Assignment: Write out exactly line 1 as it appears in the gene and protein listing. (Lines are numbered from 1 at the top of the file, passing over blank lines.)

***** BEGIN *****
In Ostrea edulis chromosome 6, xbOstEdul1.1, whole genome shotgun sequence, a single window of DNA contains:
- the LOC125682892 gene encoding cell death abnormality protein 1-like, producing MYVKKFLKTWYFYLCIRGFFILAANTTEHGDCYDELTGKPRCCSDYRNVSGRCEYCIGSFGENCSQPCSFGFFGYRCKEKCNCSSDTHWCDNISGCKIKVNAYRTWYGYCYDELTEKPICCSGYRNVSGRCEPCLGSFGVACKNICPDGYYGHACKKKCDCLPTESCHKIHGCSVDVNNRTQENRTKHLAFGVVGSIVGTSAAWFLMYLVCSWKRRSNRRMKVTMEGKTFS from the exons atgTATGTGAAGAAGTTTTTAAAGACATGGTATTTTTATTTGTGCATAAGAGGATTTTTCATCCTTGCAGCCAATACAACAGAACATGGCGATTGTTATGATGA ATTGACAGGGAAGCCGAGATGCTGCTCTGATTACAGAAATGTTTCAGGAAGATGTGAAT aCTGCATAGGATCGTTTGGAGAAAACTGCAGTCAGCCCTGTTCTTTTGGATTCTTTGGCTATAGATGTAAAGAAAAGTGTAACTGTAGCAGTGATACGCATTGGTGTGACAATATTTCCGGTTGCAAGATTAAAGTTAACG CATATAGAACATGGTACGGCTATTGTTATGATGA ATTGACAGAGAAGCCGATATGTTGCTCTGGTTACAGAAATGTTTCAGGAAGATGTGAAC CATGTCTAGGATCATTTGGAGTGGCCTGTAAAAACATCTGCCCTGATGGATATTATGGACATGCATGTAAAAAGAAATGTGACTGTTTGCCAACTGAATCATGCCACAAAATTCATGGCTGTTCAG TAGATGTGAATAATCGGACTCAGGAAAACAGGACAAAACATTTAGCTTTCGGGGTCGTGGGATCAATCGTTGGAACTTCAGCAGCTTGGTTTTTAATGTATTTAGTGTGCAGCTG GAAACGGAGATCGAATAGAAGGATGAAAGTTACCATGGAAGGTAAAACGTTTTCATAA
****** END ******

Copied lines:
In Ostrea edulis chromosome 6, xbOstEdul1.1, whole genome shotgun sequence, a single window of DNA contains: